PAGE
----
journal = "International Journal of Oncology",
issn = "1019-6439",
publisher = "Spandidos Publications",
number = "3",

}

TY - JOUR

T1 - Telomerase activity in human intestine

AU - Hiyama, Eiso

AU - Hiyama, Keiko

AU - Tatsumoto, Naokuni

AU - Kodama, Takashi

AU - Shay, Jerry W.

AU - Yokoyama, Takashi

PY - 1996/9

Y1 - 1996/9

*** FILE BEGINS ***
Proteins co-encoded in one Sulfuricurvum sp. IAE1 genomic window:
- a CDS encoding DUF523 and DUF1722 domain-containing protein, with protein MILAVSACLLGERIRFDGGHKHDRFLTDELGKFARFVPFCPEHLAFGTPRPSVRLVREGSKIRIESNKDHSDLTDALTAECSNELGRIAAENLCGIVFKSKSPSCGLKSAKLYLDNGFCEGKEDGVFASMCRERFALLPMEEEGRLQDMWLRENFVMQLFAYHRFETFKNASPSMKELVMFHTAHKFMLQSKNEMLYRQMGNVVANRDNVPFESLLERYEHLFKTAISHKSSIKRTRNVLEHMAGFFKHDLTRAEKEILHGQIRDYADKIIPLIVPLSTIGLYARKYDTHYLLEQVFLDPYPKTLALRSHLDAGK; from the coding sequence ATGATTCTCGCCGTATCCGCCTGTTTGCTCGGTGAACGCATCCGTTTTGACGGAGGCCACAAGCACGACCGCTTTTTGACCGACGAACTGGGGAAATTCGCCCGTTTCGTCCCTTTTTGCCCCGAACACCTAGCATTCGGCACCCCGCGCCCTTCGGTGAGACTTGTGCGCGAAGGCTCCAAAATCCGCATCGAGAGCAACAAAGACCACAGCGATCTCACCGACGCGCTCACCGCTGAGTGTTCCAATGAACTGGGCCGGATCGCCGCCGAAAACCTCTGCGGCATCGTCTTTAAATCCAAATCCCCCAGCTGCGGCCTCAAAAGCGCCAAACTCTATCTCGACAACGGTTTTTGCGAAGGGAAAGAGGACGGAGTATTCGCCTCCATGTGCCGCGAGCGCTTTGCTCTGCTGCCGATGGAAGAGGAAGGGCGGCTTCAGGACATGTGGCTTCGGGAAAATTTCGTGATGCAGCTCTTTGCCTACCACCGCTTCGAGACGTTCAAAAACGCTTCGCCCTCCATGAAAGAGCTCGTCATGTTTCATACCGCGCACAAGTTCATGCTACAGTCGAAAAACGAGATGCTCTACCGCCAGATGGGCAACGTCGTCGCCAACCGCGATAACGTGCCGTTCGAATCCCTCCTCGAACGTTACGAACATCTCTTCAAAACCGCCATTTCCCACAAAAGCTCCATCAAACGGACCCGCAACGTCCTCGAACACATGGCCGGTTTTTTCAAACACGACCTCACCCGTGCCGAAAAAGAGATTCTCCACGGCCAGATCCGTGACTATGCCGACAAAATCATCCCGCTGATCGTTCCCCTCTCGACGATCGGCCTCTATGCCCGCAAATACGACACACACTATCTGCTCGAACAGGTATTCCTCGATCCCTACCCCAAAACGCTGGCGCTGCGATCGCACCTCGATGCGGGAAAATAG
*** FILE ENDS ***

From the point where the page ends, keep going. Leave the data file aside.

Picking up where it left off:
N2 - In human somatic cells without the activity of telomerase, the ends of chromosomes consisting of the telomeric repeats TTAGGG progressively erode with each cell division. In germline and immortal cells telomerase activity maintains telomere length and thus compensates for the 'end-replication problem'. Progressive telomere shortening and reactivation of telomerase activity have been considered to be one of the key mechanisms in cellular senescence and immortalization. It has been shown that while most somatic cells do not have detectable telomerase activity, almost all cancers do have telomerase activity. Thus, detection of telomerase activity may have utility in the early diagnosis of cancer and may be a new target for therapeutic intervention. However, there is recent evidence that some cells of renewal tissues, such as hematopoietic cells and basal cells of the epidermis, have detectable telomerase activity. In the present study, we report detectable telomerase activity in normal human intestinal mucosa. This activity is localized to the lower third of each crypt and may be derived from intestinal stem cells. Since intestinal telomeric repeats are shorter in adults when compared to children, the telomerase activity in the intestine is insufficient to maintain telomere length but may be sufficient to provide extended proliferative capacity for such renewal tissues.